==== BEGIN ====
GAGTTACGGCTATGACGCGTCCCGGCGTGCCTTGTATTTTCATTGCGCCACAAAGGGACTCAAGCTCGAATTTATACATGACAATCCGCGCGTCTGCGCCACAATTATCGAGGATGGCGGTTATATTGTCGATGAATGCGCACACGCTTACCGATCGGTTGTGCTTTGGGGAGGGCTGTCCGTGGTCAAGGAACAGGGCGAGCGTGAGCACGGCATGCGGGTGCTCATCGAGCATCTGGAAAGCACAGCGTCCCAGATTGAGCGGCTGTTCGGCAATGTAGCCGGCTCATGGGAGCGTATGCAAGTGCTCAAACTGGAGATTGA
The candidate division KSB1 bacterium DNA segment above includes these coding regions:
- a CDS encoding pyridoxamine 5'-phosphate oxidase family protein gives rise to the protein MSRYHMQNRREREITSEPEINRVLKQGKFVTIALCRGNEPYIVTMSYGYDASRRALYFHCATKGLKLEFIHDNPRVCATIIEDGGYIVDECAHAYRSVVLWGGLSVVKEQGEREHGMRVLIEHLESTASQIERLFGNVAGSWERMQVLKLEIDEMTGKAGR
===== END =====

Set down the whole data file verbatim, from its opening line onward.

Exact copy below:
GAGTTACGGCTATGACGCGTCCCGGCGTGCCTTGTATTTTCATTGCGCCACAAAGGGACTCAAGCTCGAATTTATACATGACAATCCGCGCGTCTGCGCCACAATTATCGAGGATGGCGGTTATATTGTCGATGAATGCGCACACGCTTACCGATCGGTTGTGCTTTGGGGAGGGCTGTCCGTGGTCAAGGAACAGGGCGAGCGTGAGCACGGCATGCGGGTGCTCATCGAGCATCTGGAAAGCACAGCGTCCCAGATTGAGCGGCTGTTCGGCAATGTAGCCGGCTCATGGGAGCGTATGCAAGTGCTCAAACTGGAGATTGA
The candidate division KSB1 bacterium DNA segment above includes these coding regions:
- a CDS encoding pyridoxamine 5'-phosphate oxidase family protein gives rise to the protein MSRYHMQNRREREITSEPEINRVLKQGKFVTIALCRGNEPYIVTMSYGYDASRRALYFHCATKGLKLEFIHDNPRVCATIIEDGGYIVDECAHAYRSVVLWGGLSVVKEQGEREHGMRVLIEHLESTASQIERLFGNVAGSWERMQVLKLEIDEMTGKAGR